Ever since the right to organize was guaranteed to workers in the National Labor Relations Act, signed by President Franklin Roosevelt over 75 years ago, it has been the subject of a profound, ongoing tug-of-war. Employers have fought to do away with its rights and protections, and workers have struggled to expand those protections and to extend them to others not yet covered.
The latest round is playing out in California. Just an hour before it would have become law, California Governor Jerry Brown last week vetoed a long-sought and urgently needed protection for the state's over 400,000 farm workers, who feed not just California but much of the rest of the country.
The Fair Treatment for Farm Workers Act, SB 104, was introduced by State Senate President Pro Tem Darrell Steinberg and backed by the United Farm Workers union, the California Labor Federation and many union and community groups. It would have allowed farm workers the option to vote on a union by filling out state-issued representation ballots in their homes, in addition to the present secret-ballot election held on farm property, with all the attendant possibilities for employer intimidation.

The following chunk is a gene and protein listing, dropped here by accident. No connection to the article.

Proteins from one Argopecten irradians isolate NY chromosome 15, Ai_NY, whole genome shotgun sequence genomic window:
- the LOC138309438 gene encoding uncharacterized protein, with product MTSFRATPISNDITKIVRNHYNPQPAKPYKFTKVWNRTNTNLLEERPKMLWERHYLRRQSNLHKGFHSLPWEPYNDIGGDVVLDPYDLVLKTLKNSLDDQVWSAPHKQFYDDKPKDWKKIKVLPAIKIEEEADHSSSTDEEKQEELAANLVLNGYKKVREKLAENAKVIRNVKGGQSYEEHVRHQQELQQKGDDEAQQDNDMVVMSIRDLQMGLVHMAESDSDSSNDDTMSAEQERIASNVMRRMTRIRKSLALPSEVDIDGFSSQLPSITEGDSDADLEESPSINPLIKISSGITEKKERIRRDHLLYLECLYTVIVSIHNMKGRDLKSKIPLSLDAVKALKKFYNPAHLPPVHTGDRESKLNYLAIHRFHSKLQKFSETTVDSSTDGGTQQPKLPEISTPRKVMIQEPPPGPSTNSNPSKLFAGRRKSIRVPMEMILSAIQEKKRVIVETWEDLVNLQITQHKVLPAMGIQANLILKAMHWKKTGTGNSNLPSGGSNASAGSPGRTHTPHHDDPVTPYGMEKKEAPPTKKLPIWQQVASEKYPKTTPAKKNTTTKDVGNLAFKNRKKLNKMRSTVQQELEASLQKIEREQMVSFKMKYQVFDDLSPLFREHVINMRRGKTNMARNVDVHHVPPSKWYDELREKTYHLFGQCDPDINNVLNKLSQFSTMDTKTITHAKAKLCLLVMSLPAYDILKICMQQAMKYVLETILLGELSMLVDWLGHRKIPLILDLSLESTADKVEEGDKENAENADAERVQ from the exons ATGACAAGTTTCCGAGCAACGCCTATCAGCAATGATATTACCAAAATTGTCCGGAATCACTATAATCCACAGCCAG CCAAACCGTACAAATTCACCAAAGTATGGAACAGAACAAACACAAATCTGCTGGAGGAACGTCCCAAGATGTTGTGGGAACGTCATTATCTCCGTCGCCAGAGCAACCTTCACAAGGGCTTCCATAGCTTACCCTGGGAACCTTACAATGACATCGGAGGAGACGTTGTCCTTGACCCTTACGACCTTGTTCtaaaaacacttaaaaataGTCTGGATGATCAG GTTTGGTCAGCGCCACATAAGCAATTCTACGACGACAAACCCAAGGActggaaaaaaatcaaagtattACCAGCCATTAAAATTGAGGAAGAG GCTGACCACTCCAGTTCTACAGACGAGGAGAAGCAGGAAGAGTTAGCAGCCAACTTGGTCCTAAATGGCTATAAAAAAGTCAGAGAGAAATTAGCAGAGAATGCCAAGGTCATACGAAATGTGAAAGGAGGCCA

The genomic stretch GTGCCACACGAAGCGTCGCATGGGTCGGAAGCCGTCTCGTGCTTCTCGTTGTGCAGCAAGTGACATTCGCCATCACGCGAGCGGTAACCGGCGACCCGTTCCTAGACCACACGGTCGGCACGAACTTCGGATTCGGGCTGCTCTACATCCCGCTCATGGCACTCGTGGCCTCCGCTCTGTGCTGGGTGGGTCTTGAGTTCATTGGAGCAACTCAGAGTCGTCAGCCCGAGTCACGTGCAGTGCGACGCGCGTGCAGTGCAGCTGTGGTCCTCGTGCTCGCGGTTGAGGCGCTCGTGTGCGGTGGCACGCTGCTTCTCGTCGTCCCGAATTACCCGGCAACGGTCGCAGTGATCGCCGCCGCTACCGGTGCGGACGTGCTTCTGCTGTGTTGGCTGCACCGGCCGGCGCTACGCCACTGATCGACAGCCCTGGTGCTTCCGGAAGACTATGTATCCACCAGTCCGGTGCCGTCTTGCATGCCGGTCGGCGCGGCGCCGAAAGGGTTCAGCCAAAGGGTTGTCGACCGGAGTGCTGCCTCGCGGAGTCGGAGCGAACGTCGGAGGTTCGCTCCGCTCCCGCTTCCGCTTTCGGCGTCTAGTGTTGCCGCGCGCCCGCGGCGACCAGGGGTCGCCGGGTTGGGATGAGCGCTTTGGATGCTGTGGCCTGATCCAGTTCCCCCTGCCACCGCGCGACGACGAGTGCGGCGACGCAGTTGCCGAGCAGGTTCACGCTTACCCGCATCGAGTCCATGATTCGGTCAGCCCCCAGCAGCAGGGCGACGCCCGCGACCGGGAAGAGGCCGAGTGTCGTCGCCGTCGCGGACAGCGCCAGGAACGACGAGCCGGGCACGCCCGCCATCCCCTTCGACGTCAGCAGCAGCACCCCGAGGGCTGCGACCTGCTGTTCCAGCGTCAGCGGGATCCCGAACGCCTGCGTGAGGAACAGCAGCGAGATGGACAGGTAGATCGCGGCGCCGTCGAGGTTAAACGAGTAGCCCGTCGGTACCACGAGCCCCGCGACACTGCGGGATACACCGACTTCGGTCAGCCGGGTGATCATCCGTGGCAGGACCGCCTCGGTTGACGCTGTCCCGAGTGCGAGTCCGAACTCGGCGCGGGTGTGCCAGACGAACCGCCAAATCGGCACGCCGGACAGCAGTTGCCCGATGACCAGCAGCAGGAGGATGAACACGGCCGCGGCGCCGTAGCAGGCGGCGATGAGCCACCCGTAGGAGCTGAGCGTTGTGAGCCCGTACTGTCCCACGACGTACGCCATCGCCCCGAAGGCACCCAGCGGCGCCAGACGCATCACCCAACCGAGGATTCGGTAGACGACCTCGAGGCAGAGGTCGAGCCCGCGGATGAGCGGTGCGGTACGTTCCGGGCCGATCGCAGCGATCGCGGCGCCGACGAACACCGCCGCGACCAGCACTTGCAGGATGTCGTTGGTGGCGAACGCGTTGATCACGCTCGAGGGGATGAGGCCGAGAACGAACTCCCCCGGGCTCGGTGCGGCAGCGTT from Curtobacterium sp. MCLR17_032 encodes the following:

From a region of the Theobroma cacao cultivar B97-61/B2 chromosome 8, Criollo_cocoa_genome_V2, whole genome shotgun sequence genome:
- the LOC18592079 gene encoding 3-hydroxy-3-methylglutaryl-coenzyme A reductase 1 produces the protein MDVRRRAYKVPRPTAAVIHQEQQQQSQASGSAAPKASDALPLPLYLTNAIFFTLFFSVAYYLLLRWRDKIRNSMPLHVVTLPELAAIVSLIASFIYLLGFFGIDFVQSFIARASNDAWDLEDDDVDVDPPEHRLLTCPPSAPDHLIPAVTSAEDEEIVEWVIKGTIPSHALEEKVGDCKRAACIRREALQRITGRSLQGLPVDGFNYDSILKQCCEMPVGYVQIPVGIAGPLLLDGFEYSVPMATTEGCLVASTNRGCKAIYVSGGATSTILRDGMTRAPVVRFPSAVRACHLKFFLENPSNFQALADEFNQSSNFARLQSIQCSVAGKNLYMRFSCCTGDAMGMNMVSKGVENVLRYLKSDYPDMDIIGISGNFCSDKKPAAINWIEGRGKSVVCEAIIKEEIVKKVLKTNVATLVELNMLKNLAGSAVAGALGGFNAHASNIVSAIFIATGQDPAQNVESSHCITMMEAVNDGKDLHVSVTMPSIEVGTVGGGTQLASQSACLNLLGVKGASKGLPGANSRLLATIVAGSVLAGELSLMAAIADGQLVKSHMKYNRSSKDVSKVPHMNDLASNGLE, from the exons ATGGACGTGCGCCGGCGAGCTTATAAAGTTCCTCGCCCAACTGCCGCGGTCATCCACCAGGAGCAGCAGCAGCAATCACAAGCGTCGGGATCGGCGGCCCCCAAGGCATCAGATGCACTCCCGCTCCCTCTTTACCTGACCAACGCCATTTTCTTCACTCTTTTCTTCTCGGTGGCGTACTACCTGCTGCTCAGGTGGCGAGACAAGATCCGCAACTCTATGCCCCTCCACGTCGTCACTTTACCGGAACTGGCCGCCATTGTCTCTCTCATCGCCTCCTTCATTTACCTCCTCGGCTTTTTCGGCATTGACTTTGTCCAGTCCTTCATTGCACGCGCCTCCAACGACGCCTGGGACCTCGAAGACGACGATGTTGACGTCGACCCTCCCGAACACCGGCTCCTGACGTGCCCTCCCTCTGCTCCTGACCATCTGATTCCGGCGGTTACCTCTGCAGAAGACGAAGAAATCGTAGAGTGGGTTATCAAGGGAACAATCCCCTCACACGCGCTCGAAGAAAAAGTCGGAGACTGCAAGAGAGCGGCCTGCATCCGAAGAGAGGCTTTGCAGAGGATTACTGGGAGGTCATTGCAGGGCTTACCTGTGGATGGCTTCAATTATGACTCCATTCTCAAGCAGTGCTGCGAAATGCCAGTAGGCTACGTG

Similar bills were repeatedly vetoed by Republican Governor Arnold Schwarzenegger.
What surprised many was that Brown, a Democrat who as governor in 1975 signed the pioneering Agricultural Labor Relations Act extending collective bargaining rights to California's farm workers, would veto a law needed to ensure that these workers could actually practice those rights.
It is not hard to see the hand of the California Chamber of Commerce, the California Farm Bureau Federation and dozens of other agricultural and business organizations in the outcome. In a ploy strikingly similar to employer attacks against the national Employee Free Choice Act, the farm and business groups falsely claimed the state law would do away with the current secret ballot election procedure.
For the moment, hundreds of thousands of farm workers are left to deal with tiny wages and miserable working conditions, including the lack of rest breaks, heat training, water and shade that have led to several deaths in recent years, without the union representation that is their right.
What is certain is that the United Farm Workers union will not let the present situation rest. The UFW is already urging supporters to tell Gov. Brown what they think of his veto.
As the union renews its campaign for basic labor rights, farm workers will need even more the support of their union sisters and brothers, and of all who value justice for workers everywhere.